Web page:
BOSS BrothersBy: Olivia Long
I blew a limp strand of hair off my forehead and tried to concentrate on what the minister was saying.
I wasn’t very wedding oriented, and this being my mother’s third one made me even less enthusiastic.
She’d begged me to be in her wedding party, but I already had two hideous bridesmaid dresses I’d never wear again, I didn’t need to add another so I’d refused.
I was more of a tomboy type when it came to dressing up. Which was why I continually tugged at the simple beige gown I’d worn, worrying that it was at least two sizes small for me. I didn’t own anything that my mother deemed “wedding appropriate” so I’d hastily borrowed one from my best friend and roommate, Rebecca.
“Relax, you look smashing,” she leaned over and whispered to me.
“I feel like a sausage,” I replied, blowing that limp piece of hair out of my eyes again.
“Riley Bennett, I could toss a trash bag on you and you’d look amazing, so just deal with it.”
Rebecca did have a way with words, so I exhaled and forced myself again to listen to the ceremony.
In a flash it was done, and my mother was wife number five to Leopold Boss, heir to the largest shipping corporation in the east coast. He was worth billions, was about ten years older than mom, but he was stunning.
I would never covet my mother’s husband, and I didn’t fancy older men, but the first time I’d met Leo, I’d done a double take, he was that good looking. My mother took great care of herself, and with plastic surgeries and working out constantly, she maintained a perfect size two even at thirty-nine, so she deserved a man like him.
She’d had me young, and at twenty-two, I was five years passed what she’d deemed my cursed time. The time she’d gone wild and gotten knocked up by some passing carnival huckster.
Yeah, I came from prime Kentucky stock, I was like white trash Barbie, complete with a trailer and a broken down truck with a suitcase of stripper clothes.
I mean, I would have been had mom not been so single minded about dragging us out of the mud and into the glittering lifestyle of the rich and famous.
She’d done well for us, and in spite of resenting being encased in beige silk in a century old Boston church and sweating like a pig, I was proud of my mom.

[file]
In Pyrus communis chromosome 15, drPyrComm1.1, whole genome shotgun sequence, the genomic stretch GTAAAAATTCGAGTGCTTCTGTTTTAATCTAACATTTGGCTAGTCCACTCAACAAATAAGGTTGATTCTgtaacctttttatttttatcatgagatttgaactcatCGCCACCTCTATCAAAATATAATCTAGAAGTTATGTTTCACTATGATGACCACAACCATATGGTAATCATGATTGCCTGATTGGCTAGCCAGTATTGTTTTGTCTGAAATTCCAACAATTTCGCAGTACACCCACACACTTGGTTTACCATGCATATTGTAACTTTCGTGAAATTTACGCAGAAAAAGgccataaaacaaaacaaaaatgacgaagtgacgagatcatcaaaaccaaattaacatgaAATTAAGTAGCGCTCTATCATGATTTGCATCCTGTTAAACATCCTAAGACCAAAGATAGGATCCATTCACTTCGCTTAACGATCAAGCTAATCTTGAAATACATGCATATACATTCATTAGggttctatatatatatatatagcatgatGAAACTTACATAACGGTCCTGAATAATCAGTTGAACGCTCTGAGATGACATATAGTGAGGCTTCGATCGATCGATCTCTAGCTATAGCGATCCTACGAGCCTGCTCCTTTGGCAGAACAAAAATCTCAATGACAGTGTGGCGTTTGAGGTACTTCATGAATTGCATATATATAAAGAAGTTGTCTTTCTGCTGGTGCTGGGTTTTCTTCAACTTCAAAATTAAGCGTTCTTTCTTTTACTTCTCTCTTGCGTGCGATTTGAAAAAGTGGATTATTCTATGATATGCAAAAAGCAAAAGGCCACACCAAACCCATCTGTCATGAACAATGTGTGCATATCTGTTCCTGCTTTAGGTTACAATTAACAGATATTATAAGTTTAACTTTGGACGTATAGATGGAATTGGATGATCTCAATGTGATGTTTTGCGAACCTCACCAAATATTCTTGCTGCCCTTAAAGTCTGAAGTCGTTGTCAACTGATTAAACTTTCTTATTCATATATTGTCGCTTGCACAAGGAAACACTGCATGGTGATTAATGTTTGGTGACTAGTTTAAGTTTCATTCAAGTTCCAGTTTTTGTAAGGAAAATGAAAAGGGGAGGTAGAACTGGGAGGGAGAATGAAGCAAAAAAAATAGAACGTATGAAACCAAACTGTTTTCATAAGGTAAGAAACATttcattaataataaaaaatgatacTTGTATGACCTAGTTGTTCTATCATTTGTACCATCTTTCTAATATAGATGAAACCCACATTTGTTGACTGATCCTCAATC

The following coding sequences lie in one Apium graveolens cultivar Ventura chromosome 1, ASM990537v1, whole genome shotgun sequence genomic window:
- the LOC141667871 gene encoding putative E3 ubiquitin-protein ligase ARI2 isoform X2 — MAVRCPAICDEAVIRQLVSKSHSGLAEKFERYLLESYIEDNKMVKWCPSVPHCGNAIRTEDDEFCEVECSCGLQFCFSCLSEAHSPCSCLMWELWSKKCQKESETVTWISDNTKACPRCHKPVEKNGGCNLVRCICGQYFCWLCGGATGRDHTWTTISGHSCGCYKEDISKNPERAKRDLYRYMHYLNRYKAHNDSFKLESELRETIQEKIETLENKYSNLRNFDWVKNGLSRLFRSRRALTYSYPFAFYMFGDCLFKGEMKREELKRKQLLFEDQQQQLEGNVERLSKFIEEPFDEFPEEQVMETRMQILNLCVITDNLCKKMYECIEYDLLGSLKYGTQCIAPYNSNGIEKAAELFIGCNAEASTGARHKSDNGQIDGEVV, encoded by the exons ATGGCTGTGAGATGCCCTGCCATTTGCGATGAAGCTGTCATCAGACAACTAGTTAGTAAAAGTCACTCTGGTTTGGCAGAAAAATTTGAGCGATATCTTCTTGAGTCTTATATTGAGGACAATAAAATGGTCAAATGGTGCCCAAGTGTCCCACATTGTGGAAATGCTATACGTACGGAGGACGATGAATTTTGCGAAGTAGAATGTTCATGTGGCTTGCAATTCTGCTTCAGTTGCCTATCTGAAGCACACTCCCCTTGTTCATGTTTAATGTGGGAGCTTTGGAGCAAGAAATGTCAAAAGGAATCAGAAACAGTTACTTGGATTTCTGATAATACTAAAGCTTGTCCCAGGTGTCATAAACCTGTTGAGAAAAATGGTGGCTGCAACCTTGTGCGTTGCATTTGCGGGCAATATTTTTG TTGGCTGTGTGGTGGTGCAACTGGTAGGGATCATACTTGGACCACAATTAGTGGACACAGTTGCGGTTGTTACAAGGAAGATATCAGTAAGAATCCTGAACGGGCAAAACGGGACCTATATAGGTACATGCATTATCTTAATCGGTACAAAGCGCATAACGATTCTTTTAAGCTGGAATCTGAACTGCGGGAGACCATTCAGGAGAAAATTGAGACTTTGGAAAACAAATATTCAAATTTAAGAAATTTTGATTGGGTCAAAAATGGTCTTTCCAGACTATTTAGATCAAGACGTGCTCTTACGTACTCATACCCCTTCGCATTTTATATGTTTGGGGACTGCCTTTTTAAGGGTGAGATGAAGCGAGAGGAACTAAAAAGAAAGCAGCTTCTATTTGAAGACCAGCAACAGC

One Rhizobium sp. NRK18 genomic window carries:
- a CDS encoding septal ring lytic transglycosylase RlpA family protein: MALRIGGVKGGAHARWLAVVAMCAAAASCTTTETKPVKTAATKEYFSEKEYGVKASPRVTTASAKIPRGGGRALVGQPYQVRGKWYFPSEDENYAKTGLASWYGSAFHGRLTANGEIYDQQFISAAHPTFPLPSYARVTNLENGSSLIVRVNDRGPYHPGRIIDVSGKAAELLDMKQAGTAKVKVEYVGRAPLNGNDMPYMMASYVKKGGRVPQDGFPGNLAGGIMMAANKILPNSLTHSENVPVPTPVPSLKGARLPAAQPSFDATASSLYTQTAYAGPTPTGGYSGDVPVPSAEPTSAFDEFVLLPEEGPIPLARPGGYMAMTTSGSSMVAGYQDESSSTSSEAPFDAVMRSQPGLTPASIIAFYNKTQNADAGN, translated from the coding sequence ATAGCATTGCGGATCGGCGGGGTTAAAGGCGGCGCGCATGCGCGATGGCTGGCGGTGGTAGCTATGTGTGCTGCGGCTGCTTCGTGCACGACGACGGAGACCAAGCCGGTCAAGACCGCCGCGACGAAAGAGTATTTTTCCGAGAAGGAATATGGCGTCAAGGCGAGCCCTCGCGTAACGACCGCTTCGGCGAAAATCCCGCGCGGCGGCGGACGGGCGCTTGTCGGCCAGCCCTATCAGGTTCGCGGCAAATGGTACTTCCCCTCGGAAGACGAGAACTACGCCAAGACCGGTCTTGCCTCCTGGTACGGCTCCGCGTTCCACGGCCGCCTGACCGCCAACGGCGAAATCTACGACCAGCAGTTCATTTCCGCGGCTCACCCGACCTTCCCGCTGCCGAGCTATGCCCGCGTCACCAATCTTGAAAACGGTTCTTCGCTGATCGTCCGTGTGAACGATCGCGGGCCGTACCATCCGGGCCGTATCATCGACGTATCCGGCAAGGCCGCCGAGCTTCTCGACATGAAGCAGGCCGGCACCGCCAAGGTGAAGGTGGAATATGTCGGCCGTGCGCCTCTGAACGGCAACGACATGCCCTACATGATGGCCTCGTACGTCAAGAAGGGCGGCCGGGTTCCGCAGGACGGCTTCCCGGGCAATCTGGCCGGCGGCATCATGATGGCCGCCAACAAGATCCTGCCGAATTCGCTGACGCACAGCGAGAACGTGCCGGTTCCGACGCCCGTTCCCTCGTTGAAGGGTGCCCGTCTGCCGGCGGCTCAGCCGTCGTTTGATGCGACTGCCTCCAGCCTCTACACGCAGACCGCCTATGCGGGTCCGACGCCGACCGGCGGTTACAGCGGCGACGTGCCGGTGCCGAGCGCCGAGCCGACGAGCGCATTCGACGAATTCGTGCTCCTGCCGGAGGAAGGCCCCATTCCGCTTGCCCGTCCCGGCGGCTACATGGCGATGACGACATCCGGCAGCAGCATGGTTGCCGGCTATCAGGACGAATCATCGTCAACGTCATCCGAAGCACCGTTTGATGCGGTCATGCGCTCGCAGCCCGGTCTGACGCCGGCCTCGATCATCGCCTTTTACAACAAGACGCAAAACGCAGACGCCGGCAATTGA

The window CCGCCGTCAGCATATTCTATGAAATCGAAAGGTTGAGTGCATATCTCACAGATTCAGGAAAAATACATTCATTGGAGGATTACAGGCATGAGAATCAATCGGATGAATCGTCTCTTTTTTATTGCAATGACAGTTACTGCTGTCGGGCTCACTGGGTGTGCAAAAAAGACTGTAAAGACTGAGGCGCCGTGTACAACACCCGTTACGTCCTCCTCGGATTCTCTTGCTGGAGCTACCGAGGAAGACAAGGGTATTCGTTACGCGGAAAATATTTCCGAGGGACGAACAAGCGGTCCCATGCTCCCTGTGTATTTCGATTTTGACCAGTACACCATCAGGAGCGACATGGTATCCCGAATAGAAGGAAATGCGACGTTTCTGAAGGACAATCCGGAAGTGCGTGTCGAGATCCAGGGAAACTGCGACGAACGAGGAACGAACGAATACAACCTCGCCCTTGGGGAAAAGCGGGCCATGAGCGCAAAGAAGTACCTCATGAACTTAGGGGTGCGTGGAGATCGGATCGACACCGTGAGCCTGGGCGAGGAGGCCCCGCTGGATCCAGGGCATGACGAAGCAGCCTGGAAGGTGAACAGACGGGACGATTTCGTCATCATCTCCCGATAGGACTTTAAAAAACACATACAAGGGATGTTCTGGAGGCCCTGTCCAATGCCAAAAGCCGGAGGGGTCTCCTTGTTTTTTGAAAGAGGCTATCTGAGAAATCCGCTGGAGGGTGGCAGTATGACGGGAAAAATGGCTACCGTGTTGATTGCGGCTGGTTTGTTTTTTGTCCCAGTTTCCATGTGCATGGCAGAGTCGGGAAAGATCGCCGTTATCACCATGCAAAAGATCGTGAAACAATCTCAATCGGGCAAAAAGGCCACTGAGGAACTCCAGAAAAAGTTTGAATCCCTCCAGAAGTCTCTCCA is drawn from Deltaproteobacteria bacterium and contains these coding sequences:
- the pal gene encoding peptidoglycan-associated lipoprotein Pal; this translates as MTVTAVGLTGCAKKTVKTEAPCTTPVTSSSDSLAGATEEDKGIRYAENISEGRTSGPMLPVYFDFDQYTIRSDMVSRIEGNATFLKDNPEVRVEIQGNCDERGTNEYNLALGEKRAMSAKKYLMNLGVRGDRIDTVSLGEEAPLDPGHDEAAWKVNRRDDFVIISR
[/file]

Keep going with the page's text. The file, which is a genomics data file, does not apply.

She was the reason I’d graduated with honors from Harvard’s business school at an extremely young age and was now fielding job offers from some of the biggest and best corporations in America.
It was a good time for me to be alive.
Rebecca elbowed me when the music started and the happy couple raced hand and hand down the aisle. I joined in the furious clapping and watched the procession pass.
I was barely paying attention when my eyes set on the finest specimen of mankind I think I’d ever seen. How had I not noticed him before?
Six and a half feet at least, a wall of solid muscle draped in a perfectly tailored tuxedo. His black hair was lustrous and thick and his bright green eyes possessed an arrogant amusement as they locked on mine.
I stopped in mid clap with my jaw hanging open and my mouth instantly dry.
I shifted uncomfortably, as all the wetness in my body pooled in my barely there panties. My core thrummed with impulsive desire and I could barely breathe.
“Who the hell is that?” Rebecca asked from behind me as mystery hotness continued down the aisle.
“I don’t know,” I said, “but I call dibs.”
“That’s not fair,” Rebecca whined, “I saw him first.”
“I called it,” I chuckled, watching him strut out the church doors and into the bright sunlight.
“Bitch,” Rebecca said under her breath, but I knew she wasn’t angry. We had fun when we were out, even though I wasn’t one for one-night stands and she was, we always laid claim to hot men the moment we saw them. It was a game of ours, but this time I think I have actually meant it.
If I didn’t kiss the handsome stranger, I would at least had to find out who he was. I deserved one last hurrah before my career life took over.
“I must be drunker than I thought,” I whispered to Rebecca some time around midnight.
“Why’s that?” she slurred back. We’d been hanging around the open bar taking advantage of the free booze and it was catching up to us.